Oy, therapy for children with developmental disabilities. We could get into quite a discussion couldn’t we? How well it’s done or not done, how it should be done, what age to start therapy, how often and for how long. Lots of shoulds and should nots aren’t there?
When you begin on the road of Autism you hear everyone’s opinion; your mothers, friends, co-workers, therapists, teachers, spouses, and the stranger at the grocery store. And gee, could it be that you even have your own opinions? Today I’d like to share my reaction to some therapist’s view point, and hope to help you if you’ve run into this situation.
When we started therapy for Jeremiah we didn’t know Jeremiah had Autism, we only knew he was developmentally delayed and wasn’t speaking. Two therapists worked with us in the beginning, a speech pathologist and a developmental interventionist. As they worked with us, I asked them about Autism. Their answer:
they use the same therapy with every child, no matter what disability or disorder they might have.
What?? How is that possible? I asked it three years ago, and I still ask it today. How can you treat every child the same? How can you treat a child with a speech delay the same as you treat a child with Angelmans Syndrome? You don’t. If you did, you wouldn’t get anywhere with one of them, and a whole discombobulated mess would ensue.
When we think of Autism, we think of fairly specific behaviors. And, when we add in each child’s specific developmental position, they’re each unique in how they learn and take in information. Sure, you may have a group of Autistic people who learn best through visual stimulation, and you might have another group who learns best through tactile stimulation, but
each individual needs to be taken into account and not grouped together.
So, this idea of doing therapy the same for every child struck me wrong from the beginning, even when Jeremiah didn’t have the diagnosis of Autism. Why? Because my son was not every other child. How did I know? Because I’d tried this theory out on my own before any “professional” came into my home.
Our daughter, Payton, came to us at nine-months through foster care. When she came, I began talking to her in full sentences, and although she struggled with emotional and social development, her intellect was well in tact. She understood me, responded to me, and began talking at an appropriate, if not, young age.
I took this same approach with my son, Jeremiah. My opinion was that children can understand if given the opportunity. Yet, at some point I realized what I was doing wasn’t working. The request, “Get off the table,” didn’t mean anything to Jeremiah, I could tell it wasn’t a disregard for what I was saying, but a lack of comprehending what I wanted from him.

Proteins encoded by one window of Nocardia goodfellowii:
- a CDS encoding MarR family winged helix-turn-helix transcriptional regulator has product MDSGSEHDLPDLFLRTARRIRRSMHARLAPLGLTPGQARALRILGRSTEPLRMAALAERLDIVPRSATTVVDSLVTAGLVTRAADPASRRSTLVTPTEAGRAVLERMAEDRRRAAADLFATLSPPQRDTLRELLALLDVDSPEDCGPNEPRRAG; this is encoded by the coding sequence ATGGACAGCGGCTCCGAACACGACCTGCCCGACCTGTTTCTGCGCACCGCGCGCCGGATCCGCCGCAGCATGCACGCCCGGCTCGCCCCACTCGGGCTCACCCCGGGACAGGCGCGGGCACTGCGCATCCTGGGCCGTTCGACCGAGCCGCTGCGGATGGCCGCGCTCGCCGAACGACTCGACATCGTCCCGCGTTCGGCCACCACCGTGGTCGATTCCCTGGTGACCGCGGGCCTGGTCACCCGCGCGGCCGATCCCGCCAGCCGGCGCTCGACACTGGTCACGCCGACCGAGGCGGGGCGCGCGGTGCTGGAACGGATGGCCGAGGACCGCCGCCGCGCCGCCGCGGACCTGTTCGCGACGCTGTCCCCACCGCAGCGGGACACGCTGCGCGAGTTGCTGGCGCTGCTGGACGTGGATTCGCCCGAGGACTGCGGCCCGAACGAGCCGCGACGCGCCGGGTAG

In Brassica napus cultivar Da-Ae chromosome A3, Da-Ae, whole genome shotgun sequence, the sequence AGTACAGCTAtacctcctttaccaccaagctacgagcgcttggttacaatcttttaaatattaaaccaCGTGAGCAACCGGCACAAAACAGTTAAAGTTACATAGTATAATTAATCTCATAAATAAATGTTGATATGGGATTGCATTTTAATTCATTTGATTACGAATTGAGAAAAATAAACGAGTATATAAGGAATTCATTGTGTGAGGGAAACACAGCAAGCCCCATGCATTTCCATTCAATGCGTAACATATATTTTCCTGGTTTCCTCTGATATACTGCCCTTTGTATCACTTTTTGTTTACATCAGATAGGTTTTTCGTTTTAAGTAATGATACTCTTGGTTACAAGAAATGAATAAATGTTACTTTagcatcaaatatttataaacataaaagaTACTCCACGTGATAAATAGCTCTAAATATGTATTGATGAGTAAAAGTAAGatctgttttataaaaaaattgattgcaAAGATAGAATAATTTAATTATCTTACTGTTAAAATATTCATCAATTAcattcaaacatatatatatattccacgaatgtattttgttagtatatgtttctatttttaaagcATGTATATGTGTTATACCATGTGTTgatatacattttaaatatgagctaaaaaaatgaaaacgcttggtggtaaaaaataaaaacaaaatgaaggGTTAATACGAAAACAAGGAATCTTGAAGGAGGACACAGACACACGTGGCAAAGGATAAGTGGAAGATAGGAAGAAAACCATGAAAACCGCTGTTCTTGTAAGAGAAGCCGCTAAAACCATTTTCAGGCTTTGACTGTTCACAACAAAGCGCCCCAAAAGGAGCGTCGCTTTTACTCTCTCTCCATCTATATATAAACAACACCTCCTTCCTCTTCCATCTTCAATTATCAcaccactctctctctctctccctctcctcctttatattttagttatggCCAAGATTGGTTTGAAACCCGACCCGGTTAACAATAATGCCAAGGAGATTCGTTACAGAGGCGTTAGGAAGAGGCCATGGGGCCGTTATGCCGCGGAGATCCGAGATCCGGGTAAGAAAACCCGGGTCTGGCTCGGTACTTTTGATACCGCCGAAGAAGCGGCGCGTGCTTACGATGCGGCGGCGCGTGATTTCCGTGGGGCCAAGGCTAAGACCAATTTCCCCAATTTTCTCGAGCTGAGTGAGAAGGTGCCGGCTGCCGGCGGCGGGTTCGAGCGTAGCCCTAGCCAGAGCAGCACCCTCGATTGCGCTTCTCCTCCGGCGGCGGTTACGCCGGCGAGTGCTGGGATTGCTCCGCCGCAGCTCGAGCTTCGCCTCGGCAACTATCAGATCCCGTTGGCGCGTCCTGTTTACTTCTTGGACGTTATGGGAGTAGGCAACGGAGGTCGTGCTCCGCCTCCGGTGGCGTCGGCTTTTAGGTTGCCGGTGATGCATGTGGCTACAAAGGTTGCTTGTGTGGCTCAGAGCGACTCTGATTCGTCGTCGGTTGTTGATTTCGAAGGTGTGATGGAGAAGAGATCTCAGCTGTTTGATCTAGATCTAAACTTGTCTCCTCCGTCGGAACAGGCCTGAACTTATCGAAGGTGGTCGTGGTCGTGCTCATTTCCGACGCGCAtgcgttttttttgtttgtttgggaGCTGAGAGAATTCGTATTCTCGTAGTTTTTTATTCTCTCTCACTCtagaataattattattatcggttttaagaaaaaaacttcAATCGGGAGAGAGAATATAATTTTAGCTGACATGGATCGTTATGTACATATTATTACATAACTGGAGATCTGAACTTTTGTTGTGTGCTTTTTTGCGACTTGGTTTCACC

When the therapists came in, they wanted me to change how I talked to him. I needed to simply say, “Get down.” They explained that he heard the last word or two I was saying, so he heard “table,” not “down” if I said, “Get down from the table.” Also, if I was to say, “Please don’t hit,” he would only hear the word, “hit,” and not stop the action.
That right there is a very basic example of why therapy isn’t the same for all children.
Here’s another example. A friend of ours took her daughter, Hannah*, to a speech therapist, she loved it and raved about it, saying that we needed to take Jeremiah. Very sweet. But as she explained what this therapist did with her daughter I quickly realized it wouldn’t work for us.
This therapist would ask Hannah to do something with her mouth, and when she did she would receive a reward. For example, the therapist would ask Hannah to make an “O” with her mouth a few times, and she would be rewarded with something, like playing with a toy for a minute. This is a fantastic way to help a child who can understand directions, or who can copy a persons movements. Jeremiah can’t.
Jeremiah’s understanding is developing continually, but he’s still not at the point where you can ask him to do something that’s outside of his everyday routine, there are a few things he can do, but not much therapy-wise. So, no, not every child is treated in the same way in therapy, nor should they be.
Each child needs to be worked with where they are.
Some therapists understand this and some don’t. The Developmental Interventionist I mentioned above is awesome. When she told me she treats all children the same, I think she was only quoting what her manager was saying. She understood Jeremiah and worked with him with such intuitiveness that we asked her to work with him privately after his Early Intervention ended. She took Autism into consideration. She didn’t push Applied Behavior Analysis (ABA), but conformed it to fit Jeremiah.
It’s so important to be aware of what therapy is being done with your child. There are many Autistic adults who say they were abused through ABA. Some therapies today have modified ABA to make it less intrusive, but some haven’t.
Has a therapist ever said to you that they use the same therapy for every child? Is there a therapy being used with your child that makes you uncomfortable or question whether it’s right or wrong?
You can find out more about Autism therapies in these posts:
More perspectives on Applied Behavior Analysis (ABA)
My Thoughts on Applied Behavior Analysis (ABA)
*Names have been changed to protect privacy.
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